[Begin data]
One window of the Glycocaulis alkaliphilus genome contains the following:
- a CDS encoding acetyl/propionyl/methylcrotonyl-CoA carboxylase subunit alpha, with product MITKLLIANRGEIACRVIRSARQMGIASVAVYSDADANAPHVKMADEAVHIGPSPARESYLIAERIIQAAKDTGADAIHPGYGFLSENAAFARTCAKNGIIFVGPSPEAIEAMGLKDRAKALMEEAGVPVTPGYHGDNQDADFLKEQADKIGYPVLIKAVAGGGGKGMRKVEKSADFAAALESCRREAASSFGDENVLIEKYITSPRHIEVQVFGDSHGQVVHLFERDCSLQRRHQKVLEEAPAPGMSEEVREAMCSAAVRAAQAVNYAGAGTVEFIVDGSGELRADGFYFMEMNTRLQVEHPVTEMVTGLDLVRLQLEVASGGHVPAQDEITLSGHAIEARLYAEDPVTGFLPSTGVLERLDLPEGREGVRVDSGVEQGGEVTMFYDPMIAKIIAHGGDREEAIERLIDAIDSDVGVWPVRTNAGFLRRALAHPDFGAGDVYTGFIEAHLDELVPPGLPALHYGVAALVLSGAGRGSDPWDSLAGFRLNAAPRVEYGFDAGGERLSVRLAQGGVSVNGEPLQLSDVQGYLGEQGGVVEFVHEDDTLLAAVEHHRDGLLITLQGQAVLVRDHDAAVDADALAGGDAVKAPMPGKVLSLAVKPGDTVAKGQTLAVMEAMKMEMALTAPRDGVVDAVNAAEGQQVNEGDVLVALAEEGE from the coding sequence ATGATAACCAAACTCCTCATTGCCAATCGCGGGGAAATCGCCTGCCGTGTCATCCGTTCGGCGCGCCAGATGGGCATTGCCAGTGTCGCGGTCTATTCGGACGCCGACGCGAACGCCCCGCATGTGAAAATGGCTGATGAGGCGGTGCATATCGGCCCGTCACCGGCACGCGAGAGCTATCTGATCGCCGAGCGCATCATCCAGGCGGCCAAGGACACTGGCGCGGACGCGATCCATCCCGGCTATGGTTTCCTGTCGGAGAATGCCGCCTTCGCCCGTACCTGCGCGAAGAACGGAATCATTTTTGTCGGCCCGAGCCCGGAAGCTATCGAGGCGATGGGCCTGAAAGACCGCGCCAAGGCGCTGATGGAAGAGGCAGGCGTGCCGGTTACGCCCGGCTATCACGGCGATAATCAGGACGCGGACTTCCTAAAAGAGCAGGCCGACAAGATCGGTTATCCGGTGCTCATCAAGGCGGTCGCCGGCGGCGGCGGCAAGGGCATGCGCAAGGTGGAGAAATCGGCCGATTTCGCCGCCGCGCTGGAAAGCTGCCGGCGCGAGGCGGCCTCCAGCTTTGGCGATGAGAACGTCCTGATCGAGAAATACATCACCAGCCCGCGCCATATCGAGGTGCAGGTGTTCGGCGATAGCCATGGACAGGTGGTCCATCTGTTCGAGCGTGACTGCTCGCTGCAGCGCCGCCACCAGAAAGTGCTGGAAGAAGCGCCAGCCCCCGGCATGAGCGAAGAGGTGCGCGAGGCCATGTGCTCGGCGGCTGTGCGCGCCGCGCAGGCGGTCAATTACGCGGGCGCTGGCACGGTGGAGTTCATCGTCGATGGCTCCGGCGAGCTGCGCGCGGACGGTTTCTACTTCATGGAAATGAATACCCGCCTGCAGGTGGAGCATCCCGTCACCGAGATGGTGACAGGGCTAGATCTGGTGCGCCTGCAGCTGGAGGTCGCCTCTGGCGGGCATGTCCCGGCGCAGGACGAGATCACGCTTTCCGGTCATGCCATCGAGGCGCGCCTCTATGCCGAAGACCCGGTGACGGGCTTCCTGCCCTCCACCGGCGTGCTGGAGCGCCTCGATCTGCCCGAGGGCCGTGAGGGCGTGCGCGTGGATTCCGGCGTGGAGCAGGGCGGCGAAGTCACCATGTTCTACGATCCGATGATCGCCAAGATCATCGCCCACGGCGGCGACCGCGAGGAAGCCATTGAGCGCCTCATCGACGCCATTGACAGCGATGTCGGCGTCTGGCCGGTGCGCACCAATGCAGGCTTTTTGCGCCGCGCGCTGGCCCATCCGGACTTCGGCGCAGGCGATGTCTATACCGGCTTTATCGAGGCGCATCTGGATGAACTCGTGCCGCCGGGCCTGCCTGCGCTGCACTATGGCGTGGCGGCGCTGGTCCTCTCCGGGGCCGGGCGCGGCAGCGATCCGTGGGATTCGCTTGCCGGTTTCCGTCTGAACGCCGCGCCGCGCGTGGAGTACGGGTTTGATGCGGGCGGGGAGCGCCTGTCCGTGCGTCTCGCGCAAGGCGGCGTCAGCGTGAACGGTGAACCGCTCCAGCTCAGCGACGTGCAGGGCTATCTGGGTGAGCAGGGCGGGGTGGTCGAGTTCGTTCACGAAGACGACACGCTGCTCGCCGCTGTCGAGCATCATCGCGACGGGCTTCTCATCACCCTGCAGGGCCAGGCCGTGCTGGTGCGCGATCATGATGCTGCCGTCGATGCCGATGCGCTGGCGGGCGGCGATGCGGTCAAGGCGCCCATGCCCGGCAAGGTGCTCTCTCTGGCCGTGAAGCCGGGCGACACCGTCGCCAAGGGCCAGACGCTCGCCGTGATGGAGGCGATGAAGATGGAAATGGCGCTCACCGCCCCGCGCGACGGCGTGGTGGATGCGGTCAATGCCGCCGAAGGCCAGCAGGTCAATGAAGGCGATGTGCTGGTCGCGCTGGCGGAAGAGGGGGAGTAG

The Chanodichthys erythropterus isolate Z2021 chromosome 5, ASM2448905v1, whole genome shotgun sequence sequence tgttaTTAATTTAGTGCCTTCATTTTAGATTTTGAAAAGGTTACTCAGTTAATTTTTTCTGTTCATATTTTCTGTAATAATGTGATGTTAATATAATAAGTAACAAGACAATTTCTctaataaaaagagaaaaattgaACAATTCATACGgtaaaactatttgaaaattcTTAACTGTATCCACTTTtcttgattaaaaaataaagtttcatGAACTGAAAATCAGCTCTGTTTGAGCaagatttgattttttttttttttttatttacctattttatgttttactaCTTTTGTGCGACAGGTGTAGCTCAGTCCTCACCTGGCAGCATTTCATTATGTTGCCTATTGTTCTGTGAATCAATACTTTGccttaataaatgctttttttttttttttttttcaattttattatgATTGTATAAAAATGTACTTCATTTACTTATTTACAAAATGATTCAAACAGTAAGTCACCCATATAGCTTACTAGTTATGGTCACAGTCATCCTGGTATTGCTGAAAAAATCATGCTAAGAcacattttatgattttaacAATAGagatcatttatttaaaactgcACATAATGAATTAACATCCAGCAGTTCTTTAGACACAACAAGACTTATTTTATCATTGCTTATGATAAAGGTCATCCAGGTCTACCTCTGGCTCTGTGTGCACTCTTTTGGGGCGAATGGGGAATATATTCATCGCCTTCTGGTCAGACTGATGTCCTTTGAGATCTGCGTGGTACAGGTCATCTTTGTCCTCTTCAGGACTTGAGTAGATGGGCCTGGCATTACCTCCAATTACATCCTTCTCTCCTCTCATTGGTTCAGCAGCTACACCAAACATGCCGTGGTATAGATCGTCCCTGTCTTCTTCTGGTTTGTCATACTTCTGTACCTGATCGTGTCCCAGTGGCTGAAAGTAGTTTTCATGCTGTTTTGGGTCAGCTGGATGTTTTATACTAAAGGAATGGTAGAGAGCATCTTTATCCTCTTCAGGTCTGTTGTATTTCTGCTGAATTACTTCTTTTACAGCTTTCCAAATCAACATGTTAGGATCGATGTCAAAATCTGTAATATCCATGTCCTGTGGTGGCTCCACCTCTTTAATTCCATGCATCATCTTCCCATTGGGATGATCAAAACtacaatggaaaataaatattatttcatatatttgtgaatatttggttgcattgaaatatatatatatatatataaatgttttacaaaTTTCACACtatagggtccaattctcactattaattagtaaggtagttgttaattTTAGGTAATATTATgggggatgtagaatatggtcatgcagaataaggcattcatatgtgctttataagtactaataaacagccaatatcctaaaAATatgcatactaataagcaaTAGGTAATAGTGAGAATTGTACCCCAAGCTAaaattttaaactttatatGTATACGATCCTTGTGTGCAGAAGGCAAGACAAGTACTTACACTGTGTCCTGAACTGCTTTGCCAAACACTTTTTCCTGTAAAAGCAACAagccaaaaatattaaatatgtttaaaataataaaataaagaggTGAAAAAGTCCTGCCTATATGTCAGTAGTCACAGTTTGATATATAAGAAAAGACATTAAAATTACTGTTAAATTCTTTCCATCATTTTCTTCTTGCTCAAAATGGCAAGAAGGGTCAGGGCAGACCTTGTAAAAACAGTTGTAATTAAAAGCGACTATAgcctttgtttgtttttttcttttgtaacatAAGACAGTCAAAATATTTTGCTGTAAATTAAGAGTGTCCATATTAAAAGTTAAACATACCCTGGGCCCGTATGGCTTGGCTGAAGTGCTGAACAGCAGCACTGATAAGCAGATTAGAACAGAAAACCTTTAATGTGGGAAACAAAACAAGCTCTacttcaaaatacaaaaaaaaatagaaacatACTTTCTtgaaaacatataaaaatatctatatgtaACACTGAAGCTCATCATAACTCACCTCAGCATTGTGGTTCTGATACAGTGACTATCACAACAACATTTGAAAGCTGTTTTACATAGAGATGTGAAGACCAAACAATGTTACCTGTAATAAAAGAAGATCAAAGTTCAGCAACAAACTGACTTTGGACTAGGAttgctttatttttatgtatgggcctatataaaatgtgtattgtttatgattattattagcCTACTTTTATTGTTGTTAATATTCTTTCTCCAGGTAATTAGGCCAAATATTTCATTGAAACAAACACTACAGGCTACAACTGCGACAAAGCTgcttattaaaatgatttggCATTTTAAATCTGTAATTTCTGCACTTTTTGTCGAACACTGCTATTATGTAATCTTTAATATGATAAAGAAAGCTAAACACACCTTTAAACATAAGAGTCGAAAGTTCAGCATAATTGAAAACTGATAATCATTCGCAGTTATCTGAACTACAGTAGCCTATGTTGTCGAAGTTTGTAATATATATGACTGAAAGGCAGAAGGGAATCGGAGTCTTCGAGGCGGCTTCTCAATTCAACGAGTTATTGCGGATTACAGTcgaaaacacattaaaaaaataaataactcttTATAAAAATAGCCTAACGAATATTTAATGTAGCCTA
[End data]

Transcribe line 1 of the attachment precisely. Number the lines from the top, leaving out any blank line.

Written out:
One window of the Glycocaulis alkaliphilus genome contains the following: